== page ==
Home Print this page Email this page Small font size Default font size Increase font size
Users Online: 7489
Home About us Editorial board Search Ahead of print Current issue Archives Submit article Instructions Subscribe Contacts Login 

 Table of Contents 
Year : 2020  |  Volume : 9  |  Issue : 9  |  Page : 4536-4540  

COVID-19 in pregnancy: A review

Department of Medicine, Sir Ganga Ram Hospital, New Delhi, India

Date of Submission27-Apr-2020
Date of Decision11-Jun-2020
Date of Acceptance19-Jul-2020
Date of Web Publication30-Sep-2020

Correspondence Address:
Dr. Atul Kakar
Gangaram Institute of Medical Education and Reseacrh, New Delhi 110 060
Login to access the Email id

Source of Support: None, Conflict of Interest: None

DOI: 10.4103/jfmpc.jfmpc_714_20

Rights and Permissions

COVID-19 has led on to a global healthcare crisis, similar to none in the recent past. Special emphasis must be laid on the status of pregnant women amid this outbreak, considering the vulnerability seen in pregnant women toward previous coronavirus diseases. In this review, we will try to elicit the correlation between the complications of previous coronavirus diseases (Severe Acute Respiratory Syndrome and Middle East Respiratory Syndrome) and COVID-19, the possibility of materno-fetal vertical transmission and the obstetric management protocol.

Keywords: COVID 19, pregnancy, outcome

How to cite this article:
Tripathi S, Gogia A, Kakar A. COVID-19 in pregnancy: A review. J Family Med Prim Care 2020;9:4536-40

How to cite this URL:
Tripathi S, Gogia A, Kakar A. COVID-19 in pregnancy: A review. J Family Med Prim Care [serial online] 2020 [cited 2021 Sep 25];9:4536-40. Available from: https://www.jfmpc.com/text.asp?2020/9/9/4536/296326

  Introduction Top

An array of atypical pneumonia cases, caused by the novel mutated β-coronavirus, were reported in Wuhan, China in December 2019. This novel virus was primarily cleped by World Health Organization (WHO) as the 2019 novel coronavirus (2019-nCoV) and later as coronavirus disease 2019 (COVID-19). Also, the Coronavirus Study Group (CSG) of the International Committee proposed to call it the SARS-CoV-2.

SARS-CoV-2 was isolated from a patient on 7 January 2020 and scientists came out with its genome sequencing.[1] As of 14th April 2020, COVID-19 had a total of 1,844,863 confirmed cases including 117,021 deaths.[2] The reproduction number (R0) value of SARS-CoV-2 was precisely derived in one study (as 2.2),[3] and as a range in another (from 1.4 to 6.5).[4] The steady growth of the COVID-19 pandemic is evident by the flared familial clusters of pneumonia and human-to-human transmission.[5]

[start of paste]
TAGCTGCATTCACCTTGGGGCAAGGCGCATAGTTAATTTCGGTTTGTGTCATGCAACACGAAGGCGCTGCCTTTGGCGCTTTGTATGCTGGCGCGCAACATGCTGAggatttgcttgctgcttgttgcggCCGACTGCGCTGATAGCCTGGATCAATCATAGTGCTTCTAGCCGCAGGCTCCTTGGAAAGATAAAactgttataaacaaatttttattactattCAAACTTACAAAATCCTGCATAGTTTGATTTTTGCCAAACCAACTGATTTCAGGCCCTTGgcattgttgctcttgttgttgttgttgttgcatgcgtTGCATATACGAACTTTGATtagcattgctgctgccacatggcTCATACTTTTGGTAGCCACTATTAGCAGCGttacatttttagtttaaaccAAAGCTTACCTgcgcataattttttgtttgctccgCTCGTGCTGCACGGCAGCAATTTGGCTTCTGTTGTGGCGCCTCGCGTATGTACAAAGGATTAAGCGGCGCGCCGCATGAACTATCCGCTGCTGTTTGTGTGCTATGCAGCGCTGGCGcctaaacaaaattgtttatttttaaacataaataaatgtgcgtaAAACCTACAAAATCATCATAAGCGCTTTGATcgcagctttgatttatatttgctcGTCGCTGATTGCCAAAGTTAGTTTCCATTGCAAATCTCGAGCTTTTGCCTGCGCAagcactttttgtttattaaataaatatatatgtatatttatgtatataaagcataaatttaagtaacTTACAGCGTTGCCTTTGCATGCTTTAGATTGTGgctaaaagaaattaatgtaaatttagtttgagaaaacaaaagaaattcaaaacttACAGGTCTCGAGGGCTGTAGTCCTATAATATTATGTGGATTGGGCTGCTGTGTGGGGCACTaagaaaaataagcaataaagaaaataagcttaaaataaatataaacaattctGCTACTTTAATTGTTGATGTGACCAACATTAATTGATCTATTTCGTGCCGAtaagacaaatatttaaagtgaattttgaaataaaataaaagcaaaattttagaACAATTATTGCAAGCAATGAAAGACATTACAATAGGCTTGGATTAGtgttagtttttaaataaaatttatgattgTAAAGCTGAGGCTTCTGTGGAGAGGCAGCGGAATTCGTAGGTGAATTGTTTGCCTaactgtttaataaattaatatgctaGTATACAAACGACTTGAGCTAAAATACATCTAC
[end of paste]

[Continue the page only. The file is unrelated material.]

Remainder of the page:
Since there is a paucity of data available about effects of COVID-19 in pregnancy, we must trace back to other highly pathogenic coronavirus infections [i.e., severe acute respiratory syndrome (SARS) and the Middle East respiratory syndrome (MERS)] to gain astuteness into COVID-19's effect on pregnancy.

Recent viral infections have elicited consequential impact on pregnant women and their fetuses,[6] with the aggravated complications in pregnant women with H1N1 influenza virus[7] and the severe fetal effects of Zika virus, as recent examples.[8],[9]

In this review, we'll be highlighting the correlation of complications from previous coronavirus infections in pregnant women, discuss the complications of COVID-19 in pregnant women and the possible materno-fetal vertical transmission of COVID-19.

  Prior Coronavirus Infections in Pregnancy Top

Pregnancy is a known indicatory condition for aggravated risk of adverse obstetrical and neonatal outcomes from many viral infections. A whole cluster of systemic effects, which propagate the risk of complications from respiratory infections, arise due to the altered physiological and immunological state that is a typical component of pregnancy. The cardiovascular and respiratory components of these changes, along with the development of an immunological adaptation that allows the maternal body to tolerate the antigenically diverse fetus; inflate the risk towards development of severe respiratory diseases.[10] A marked risk of maternal morbidity and mortality was observed in a meta-analyses of influenza infections, when compared with non-pregnant women.[10],[11] Similar trend was associated with pregnant women who were infected with either of the two severe acute respiratory syndrome (SARS) and Middle East respiratory syndrome (MERS).[12]